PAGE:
Charleston, WV – The Green Bank Observatory Telescope is being repaired with $5 million dollars from the National Science Foundation (NSF).

U.S. Senators Joe Manchin and Shelley Moore Capito announced $5,300,000 from the NSF today, September 2, 2022. The money will be used for foundation repairs to the Green Bank Observatory (GBO) Green Bank Telescope (GBT) in Pocahontas County, West Virginia.

The GBT is vital for astronomical research. It is one of the world’s largest moving structures, with 16 wheels carrying 17 million pounds on a steel track that rotates so it can find and locate planets, stars, asteroids and other astronomical phenomena.

“West Virginia has a long history with groundbreaking space research, from Katherine Johnson to the Rocket Boys. The Green Bank Telescope is a critical tool for the national and global astronomical community, and I am pleased NSF is investing $5.3 million to upgrade its foundation and replace key equipment. I look forward to seeing the positive impacts of this funding, and I will continue working with NSF to support scientific research opportunities across the Mountain State.”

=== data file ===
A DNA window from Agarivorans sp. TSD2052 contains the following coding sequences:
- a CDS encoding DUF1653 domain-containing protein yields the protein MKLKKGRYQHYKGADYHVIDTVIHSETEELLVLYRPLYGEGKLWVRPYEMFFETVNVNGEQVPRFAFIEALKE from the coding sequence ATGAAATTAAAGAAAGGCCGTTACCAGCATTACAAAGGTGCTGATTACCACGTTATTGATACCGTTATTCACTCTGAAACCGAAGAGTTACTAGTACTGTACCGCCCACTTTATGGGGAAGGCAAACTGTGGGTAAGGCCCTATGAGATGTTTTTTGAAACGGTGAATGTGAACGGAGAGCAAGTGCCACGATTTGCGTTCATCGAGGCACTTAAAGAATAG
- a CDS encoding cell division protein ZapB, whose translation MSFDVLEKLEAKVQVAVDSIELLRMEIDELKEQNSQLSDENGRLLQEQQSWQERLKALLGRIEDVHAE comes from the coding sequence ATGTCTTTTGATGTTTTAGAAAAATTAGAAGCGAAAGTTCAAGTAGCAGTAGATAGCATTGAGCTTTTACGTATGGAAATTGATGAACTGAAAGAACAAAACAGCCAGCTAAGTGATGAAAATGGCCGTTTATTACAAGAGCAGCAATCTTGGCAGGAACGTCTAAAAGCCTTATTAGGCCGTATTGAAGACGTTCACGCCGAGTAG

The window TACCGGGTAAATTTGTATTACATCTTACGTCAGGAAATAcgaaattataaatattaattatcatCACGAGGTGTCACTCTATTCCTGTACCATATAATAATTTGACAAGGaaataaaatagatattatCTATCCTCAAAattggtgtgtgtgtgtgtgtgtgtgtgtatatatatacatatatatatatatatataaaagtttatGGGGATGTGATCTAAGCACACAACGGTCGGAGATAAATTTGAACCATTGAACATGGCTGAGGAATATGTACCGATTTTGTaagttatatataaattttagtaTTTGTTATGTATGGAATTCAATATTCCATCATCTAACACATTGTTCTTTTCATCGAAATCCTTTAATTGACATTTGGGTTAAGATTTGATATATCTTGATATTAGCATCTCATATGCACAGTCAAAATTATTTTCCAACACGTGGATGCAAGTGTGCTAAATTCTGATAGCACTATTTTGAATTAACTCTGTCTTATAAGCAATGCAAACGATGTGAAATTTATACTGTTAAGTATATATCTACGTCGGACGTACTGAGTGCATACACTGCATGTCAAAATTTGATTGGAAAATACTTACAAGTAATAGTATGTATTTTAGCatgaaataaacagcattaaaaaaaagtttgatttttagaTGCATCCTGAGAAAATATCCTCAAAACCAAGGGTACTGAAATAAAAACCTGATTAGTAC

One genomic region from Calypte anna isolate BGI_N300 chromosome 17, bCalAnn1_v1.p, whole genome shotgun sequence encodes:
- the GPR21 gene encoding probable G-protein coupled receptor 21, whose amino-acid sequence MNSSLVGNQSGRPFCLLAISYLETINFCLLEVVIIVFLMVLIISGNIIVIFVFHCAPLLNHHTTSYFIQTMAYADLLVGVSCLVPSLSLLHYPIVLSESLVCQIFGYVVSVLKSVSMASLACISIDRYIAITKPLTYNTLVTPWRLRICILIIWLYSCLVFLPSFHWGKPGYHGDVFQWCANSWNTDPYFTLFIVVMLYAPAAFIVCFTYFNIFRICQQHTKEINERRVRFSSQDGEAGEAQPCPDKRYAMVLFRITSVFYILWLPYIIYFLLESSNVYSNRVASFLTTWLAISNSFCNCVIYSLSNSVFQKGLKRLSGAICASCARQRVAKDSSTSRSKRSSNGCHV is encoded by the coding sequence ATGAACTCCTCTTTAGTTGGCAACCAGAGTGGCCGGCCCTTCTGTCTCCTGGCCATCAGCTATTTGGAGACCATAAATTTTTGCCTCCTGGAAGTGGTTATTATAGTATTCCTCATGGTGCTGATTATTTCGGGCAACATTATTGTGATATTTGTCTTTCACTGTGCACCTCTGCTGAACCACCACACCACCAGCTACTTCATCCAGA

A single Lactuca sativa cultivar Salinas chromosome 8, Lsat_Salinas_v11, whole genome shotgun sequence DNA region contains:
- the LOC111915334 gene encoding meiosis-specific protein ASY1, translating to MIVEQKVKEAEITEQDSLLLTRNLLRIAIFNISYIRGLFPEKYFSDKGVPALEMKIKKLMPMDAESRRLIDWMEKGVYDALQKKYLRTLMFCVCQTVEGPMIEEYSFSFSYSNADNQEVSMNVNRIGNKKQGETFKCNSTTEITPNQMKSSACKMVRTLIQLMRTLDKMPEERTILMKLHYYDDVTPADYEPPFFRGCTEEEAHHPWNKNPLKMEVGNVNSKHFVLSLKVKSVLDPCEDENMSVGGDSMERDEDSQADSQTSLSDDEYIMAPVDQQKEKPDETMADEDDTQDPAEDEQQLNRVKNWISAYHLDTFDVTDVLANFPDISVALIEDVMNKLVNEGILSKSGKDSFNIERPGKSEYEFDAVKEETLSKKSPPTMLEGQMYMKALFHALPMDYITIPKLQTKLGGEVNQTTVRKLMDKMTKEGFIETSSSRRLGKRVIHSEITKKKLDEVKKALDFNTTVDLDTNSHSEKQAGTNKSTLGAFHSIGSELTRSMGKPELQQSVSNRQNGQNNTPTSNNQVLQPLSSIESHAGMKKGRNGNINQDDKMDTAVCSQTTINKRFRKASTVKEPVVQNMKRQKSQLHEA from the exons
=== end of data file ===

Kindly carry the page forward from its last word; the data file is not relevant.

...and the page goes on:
Senator Joe Manchin (D-WV)

“This commitment from the National Science Foundation to the Green Bank Telescope is welcomed, needed, and worthwhile. I have long advocated for the capabilities and opportunities for discovery that exist at the Green Bank Observatory. I am thankful for the NSF’s assistance in stabilizing the Green Bank Telescope so that the pursuit of scientific discovery can continue in Pocahontas County.”

Senator Shelley Moore Capito (R-WV)

Since the GBT’s completion in 2000, observatory staff perform annual maintenance to ensure the structural integrity of the telescope. Many components in the telescope are nearing the end of their planned lifetime, including the track’s top layer of “wear plates” and epoxy grout between the plates and foundation.

The funding announced today will be used to purchase 48 new wear plates, and grout will be replaced in sections through 2026. Additionally, two new techniques to stop cracking in the wear plates will be tested and used if they work.